Google has acquired over 100 other companies, giving them an opportunity to leverage their dominance in search and search advertising to a variety of new markets – which clearly merits close antitrust scrutiny.
At a Senate hearing this past September, Google Executive Chairman Eric Schmidt conceded that Google is “in that area” when asked if the company was a monopoly, a concession which he seemed to take back later in written answers to lawmakers. The executive denied that Google was a dominant company despite trying to blur that point at the hearing and all the evidence to the contrary. The facts, however, tell another story.
In recent years, the company scanned books in the attempt to control the online book and book search marketplace, leading a federal judge to strongly reprimand them for "wholesale copying of copyrighted works without permission." Google has also engaged in the illegal collection of personal data from wireless networks with its Street View service, which it later apologized for and had to settle with law enforcement.
Google also raised controversy for trying to collect social security information from children in a "Doodle for Google" online contest. Just recently Google entered into a non-prosecution agreement with the Justice Department and paid $500 million for knowingly accepting phony pharmaceutical ads, despite warnings from authorities. It was later revealed that the CEO of Google knew about the ads.
In the hearing in September, Senators talked about how Google "cooked" search results to determine what consumers find and what websites they would go to and presented compelling evidence over how Google searches seem to lead to favored sites. That point should be raised again at this week’s hearing.
Smaller competitors testified about preferential treatment and 'rigged' search results. This illustrates the power that Google has to steer consumers to sites of their choosing, and to its own sites. An Internet where Google decides what websites we can find is a disaster for American consumers and small businesses.
As Sen. Mike Lee (R-Utah) pointed out, "Growing complaints that Google is using its search dominance to favor its own offerings at the expense of competition deserve serious attention, especially if consumers are misled by Google's self-rankings and preferential display. Such bias would deny user traffic and revenue to competing sites, depriving those sites of resources needed to develop more innovative content and offer better services to customers. When competing websites lose traffic, they are forced to increase paid search advertising on Google, ultimately leading to increased prices for consumers."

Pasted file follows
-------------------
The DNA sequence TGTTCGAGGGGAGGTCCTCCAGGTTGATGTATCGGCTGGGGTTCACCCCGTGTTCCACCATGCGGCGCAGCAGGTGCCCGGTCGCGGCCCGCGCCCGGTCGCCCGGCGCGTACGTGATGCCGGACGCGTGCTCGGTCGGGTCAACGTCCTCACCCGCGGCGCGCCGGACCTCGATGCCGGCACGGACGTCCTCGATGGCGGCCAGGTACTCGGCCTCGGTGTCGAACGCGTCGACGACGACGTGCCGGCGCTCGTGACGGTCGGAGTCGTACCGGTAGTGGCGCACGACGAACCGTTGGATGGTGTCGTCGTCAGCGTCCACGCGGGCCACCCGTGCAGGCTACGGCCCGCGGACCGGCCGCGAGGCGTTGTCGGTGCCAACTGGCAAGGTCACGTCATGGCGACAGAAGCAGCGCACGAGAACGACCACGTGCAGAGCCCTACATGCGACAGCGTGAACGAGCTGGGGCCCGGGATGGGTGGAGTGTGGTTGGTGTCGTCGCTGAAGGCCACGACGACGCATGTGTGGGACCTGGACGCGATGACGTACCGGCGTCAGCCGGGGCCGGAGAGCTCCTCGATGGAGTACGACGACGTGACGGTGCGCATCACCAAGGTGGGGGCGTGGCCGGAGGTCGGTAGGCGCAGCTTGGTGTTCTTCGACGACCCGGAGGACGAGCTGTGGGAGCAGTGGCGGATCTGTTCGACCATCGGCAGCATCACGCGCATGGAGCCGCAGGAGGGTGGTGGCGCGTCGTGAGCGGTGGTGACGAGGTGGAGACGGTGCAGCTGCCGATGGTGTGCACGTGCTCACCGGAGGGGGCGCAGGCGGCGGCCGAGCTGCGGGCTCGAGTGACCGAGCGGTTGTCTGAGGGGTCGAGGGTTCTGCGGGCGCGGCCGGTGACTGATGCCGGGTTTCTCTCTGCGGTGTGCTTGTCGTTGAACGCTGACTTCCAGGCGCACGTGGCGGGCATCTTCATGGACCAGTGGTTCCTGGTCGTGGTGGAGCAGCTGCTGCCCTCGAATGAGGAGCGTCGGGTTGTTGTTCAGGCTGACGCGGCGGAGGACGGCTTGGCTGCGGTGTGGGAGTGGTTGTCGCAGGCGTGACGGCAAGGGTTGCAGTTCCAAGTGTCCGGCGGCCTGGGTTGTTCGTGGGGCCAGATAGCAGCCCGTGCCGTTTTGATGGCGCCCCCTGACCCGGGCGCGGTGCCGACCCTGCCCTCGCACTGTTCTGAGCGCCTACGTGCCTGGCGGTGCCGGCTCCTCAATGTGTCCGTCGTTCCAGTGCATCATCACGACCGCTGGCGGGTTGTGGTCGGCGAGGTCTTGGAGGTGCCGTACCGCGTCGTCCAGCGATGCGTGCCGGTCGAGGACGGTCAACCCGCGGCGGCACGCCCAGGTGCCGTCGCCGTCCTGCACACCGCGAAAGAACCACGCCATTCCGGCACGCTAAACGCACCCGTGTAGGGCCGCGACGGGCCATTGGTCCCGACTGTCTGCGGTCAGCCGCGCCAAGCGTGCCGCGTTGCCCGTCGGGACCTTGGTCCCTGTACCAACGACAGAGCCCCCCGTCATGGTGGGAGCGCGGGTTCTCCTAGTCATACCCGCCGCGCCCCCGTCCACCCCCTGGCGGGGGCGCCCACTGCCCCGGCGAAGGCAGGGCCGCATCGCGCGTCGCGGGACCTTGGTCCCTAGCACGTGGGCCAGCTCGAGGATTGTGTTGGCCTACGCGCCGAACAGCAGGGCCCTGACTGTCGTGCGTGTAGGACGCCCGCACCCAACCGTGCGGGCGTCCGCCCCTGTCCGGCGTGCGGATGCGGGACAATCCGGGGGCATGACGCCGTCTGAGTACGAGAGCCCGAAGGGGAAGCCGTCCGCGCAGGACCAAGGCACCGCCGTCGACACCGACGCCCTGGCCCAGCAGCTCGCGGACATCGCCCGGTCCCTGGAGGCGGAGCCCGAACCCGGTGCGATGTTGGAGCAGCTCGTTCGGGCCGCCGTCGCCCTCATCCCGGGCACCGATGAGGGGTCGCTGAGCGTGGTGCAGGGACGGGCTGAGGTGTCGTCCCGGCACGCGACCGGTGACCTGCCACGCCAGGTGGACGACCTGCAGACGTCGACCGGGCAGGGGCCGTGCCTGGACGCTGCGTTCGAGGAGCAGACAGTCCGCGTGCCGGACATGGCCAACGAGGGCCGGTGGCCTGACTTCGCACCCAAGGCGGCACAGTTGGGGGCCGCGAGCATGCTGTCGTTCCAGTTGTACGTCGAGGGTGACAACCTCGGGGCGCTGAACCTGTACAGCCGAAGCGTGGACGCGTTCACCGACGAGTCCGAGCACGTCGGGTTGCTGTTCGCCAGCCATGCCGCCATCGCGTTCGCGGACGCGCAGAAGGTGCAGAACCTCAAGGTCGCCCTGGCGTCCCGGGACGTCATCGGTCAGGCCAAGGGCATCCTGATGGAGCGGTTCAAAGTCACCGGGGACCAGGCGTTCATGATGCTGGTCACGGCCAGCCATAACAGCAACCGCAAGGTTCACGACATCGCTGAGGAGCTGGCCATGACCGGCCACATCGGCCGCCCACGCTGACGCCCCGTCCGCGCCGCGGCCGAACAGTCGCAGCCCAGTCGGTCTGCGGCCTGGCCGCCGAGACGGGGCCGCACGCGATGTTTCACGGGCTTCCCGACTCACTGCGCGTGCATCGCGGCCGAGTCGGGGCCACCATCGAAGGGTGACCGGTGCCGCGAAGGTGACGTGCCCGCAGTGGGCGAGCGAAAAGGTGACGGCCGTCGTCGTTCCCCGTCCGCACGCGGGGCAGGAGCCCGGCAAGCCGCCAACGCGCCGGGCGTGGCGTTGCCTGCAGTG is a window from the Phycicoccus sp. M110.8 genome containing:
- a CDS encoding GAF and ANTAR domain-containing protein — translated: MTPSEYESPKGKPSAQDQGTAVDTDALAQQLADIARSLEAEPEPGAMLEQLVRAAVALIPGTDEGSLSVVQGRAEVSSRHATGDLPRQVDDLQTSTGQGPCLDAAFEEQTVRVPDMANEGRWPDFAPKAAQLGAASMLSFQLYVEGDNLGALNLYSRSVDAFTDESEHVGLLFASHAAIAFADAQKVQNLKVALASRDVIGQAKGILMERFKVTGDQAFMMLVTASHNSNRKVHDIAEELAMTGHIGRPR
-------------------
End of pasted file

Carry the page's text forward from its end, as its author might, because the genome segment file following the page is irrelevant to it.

A piece just last week on ZDNet wrote about Google’s “secret war” on small businesses. It pointed to statistics showing how Google revenue has been increasing while partner revenues have been decreasing.
In early 2010, Google sites grew 20 percent, while partner sites grew 24 percent. By the third quarter of 2011, Google sites revenue grew 39 percent, while partner sites grew by 18 percent. The articles asks, “What did Google do that suddenly, its sites nearly doubled their growth rate while partner sites suffered a massive drop?”
The answer, according to the ZDNet piece, is that it controls the traffic and that controls revenues. “Google managed to shift traffic and revenues from its partner network to its own. That means it keeps all the revenues — it doesn’t have to give away 80 percent of AdSense revenues to partners.”
The tough questioning of Google over the past few months should only be the beginning of this close scrutiny. Various state attorney generals on both sides of the aisle, the Federal Trade Commission and the Department of Justice, among others are examining their market power and business practices. The facts are clear that Google does not "get it" despite their claim to the contrary.
Their track record does not show that they understand any special responsibility for their behavior, given their dominant market share. Such reckless corporate behavior by a company with their control over our Internet experience merits close antitrust and judicial scrutiny.
Steve Pociask is the president of the American Consumer Institute.